Controversy follows Gov. Kristi Noem as she is banned by two more South Dakota tribes

Kristi Noem is now the governor of South Dakota. banned on He is blocked from entering about 20% of his state after two more tribes exiled him earlier this year over comments he made about tribal leaders benefiting from drug cartels.

Latest developments in ongoing tribal dispute Following the backlash Noem faced for writing about kill a hound Who has abused in his latest book. It is unclear what effect these controversies will have on his chances of becoming Donald Trump's running mate Because it's hard to predict what a former president will do.

The Yankton Sioux Tribe voted Friday to ban Noem from their lands in southeastern South Dakota, just days after the Sisseton-Wahpeton Owaisi Tribe did. took the same action, The Oglala, Rosebud, Cheyenne River and Standing Rock Sioux tribes had already taken action to keep him off their reservations. Three other tribes have not yet banned it.

Noem cemented the divide between tribes and the rest of the state in March when she publicly said tribal leaders were catering to drug cartels on their reservations while neglecting the needs of children and the poor.

“We have some tribal leaders who I believe are personally benefiting from the cartels being there and that's why they attack me every day,” Noem said at a forum. ” “But I'm going to fight for the people who actually live in those circumstances, who call me every day and send me messages and say, 'Please, dear governor, please help us in Pine Ridge. Come for it. We are scared. ,

A spokesperson for Noem did not respond to emailed questions about the sanctions Saturday. But he previously said he believed many people living on the reservation still supported him, even though he clearly didn't get along with tribal leaders.

Noem addressed the issue post on x Thursday with posting a link to a YouTube channel about law enforcement videos about drugs on the reservation.

“Tribal leaders must take action to ban cartels from their lands and accept my offer to help restore law and order in their communities while protecting their sovereignty,” Noem said. “We can only do this through partnership because the Biden administration is failing to do its job.”

Tribes have clashed with Noem in the past, including protests at Standing Rock and the Dakota Access Pipeline in 2016. During the COVID-19 pandemic That's when they set up coronavirus checkpoints at reservation borders to keep out unnecessary visitors. He was temporarily banned from the Oglala Sioux Reservation in 2019 after a protest controversy.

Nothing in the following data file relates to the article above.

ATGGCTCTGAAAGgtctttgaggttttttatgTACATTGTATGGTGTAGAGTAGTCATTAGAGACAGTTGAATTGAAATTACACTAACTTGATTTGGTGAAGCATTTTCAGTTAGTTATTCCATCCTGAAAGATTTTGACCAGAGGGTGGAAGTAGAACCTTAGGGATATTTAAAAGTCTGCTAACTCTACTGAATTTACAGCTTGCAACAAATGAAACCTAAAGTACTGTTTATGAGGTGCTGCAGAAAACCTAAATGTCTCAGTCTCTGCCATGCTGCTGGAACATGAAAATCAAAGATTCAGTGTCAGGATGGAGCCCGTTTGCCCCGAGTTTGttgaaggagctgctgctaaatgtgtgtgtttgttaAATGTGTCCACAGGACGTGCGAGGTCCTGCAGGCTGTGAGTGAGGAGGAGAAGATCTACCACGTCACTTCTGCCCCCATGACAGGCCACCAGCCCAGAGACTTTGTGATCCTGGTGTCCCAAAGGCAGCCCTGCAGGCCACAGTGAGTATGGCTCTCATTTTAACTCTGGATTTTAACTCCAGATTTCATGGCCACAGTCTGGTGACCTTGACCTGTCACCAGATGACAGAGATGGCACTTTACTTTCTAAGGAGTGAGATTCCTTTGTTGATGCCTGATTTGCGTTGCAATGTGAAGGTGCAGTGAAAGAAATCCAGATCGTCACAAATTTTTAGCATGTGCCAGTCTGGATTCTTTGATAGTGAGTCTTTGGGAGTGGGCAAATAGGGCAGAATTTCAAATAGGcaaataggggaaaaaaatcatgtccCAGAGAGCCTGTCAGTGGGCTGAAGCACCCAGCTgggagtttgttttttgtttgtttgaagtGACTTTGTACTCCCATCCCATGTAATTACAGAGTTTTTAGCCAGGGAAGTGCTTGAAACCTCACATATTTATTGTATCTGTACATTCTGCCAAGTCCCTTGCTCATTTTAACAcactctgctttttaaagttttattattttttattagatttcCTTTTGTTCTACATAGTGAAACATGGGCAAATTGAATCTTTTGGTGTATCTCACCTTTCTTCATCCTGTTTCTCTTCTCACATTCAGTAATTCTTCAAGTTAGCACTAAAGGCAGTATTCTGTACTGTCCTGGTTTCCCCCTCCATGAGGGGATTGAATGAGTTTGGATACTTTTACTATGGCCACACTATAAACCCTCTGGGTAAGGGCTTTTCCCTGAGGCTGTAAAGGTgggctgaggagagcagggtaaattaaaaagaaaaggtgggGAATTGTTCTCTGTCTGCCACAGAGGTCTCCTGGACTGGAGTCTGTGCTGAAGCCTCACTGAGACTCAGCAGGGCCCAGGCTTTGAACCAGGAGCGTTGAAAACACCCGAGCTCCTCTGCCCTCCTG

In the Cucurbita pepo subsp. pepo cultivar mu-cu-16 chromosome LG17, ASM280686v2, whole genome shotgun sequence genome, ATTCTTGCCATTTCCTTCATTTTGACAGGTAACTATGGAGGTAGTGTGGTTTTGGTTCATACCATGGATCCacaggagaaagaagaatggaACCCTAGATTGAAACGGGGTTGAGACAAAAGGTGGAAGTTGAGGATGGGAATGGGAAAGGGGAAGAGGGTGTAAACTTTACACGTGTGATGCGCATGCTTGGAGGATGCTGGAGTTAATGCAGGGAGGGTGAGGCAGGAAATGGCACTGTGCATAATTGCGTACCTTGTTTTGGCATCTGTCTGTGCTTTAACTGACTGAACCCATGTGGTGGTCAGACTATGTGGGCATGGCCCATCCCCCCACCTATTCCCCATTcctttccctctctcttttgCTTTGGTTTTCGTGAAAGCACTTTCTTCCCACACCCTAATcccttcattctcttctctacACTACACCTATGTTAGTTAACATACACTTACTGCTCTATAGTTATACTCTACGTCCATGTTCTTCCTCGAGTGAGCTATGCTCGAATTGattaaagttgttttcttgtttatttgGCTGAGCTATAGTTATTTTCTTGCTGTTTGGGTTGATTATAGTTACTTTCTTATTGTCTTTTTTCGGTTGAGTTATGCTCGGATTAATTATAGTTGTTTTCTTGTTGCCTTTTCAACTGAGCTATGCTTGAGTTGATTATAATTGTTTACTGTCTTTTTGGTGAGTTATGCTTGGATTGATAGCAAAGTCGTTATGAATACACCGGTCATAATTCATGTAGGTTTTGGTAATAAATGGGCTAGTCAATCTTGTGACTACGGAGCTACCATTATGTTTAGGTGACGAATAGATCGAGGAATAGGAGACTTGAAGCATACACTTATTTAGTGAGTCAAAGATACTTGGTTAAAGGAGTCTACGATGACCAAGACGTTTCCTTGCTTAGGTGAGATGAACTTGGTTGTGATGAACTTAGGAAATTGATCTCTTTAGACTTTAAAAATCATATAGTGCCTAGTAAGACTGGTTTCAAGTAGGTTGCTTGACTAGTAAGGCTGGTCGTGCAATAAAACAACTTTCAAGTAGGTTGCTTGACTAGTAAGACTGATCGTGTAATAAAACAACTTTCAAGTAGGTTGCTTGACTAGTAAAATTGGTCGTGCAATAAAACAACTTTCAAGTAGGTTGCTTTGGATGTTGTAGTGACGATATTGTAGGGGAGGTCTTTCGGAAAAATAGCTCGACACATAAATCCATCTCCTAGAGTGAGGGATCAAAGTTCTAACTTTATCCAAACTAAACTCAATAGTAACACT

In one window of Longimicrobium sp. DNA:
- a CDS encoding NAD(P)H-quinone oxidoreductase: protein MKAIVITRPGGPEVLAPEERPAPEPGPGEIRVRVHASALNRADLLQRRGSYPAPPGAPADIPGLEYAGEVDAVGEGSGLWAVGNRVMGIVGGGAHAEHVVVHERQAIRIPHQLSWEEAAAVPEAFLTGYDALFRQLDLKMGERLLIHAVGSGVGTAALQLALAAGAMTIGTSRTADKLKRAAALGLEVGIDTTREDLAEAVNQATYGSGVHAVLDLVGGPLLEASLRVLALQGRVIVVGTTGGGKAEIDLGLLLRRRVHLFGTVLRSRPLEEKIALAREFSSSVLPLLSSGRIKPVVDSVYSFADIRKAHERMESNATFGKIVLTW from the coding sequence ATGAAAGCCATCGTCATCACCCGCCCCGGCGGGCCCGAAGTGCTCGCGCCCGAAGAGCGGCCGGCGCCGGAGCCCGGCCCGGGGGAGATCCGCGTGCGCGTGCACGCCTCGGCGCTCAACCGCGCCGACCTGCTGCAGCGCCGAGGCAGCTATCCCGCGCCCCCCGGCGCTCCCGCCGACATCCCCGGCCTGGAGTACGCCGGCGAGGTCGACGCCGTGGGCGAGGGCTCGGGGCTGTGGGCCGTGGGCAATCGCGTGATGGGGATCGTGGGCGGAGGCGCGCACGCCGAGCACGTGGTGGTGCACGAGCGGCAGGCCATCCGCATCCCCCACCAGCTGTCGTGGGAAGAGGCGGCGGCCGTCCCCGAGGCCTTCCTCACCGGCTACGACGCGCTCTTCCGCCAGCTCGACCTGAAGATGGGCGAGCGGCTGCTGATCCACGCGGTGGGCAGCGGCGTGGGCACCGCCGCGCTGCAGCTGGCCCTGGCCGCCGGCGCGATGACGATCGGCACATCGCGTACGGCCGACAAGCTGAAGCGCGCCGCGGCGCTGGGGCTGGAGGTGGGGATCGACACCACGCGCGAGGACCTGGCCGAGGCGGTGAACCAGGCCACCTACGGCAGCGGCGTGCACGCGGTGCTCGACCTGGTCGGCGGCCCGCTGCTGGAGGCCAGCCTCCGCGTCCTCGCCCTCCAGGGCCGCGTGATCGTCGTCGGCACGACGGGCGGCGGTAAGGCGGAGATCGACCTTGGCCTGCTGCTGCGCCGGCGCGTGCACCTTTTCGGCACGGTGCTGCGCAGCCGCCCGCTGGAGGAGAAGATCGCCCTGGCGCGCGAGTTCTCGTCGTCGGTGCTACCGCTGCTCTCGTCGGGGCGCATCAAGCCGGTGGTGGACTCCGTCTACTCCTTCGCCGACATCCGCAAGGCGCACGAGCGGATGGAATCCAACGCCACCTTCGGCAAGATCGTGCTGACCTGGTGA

And the state has a long history of relations between Native Americans and the government dating back to 1890, when soldiers shot and killed hundreds of Lakota men, women and children in the Wounded Knee Massacre as part of a campaign to stop a religious movement Was. This practice is known as ghost dance.

Political observer Cal Jillson, who is based at Southern Methodist University in Dallas, said this tribal dispute feels a little different because Noem is “actively instigating it, which shows she sees a political advantage.”

Jillson said, “I'm sure Gov. Noem doesn't mind focusing on tensions with Native Americans in South Dakota because if we're not talking about that, we're talking about shooting a dog. are talking.”

It appears Noem is tired of answering questions about her decision to kill Cricket, as a dog attacked a family's chickens while returning home from a hunting trip and then tried to bite the governor. Did. Noem also faced criticism for including the anecdote, after which she asked her publisher to remove it from the book. “Staring down” North Korean leader Kim Jong Un. In a private meeting, experts called it unbelievable.

Following those controversies, he canceled several interviews planned as part of the book tour. With all the questions about “No Going Back: The Truth on What's Wrong with Politics and How We Move America Forward”, no one is asking about Noem's decision anymore. Appear in an infomercial-style video She praised a team of cosmetic dentists in Texas who gave her the veneers.

Jillson said all of this potentially hurts his chances with Trump, who is auditioning a long list of potential vice-presidential candidates.

“I think the thing Trump enjoys is the chaos he creates. Chaos created by someone else simply distracts from ourselves, Jillson said.

University of South Dakota political science professor Michael Card said that if it is not the vice presidency, it is unclear what Noem's political future will hold since she is barred from running for another term as governor. . Noem is in her second term as governor.

She could go after U.S. Senator Mike Rounds' seat or try to return to the House of Representatives, Card said.

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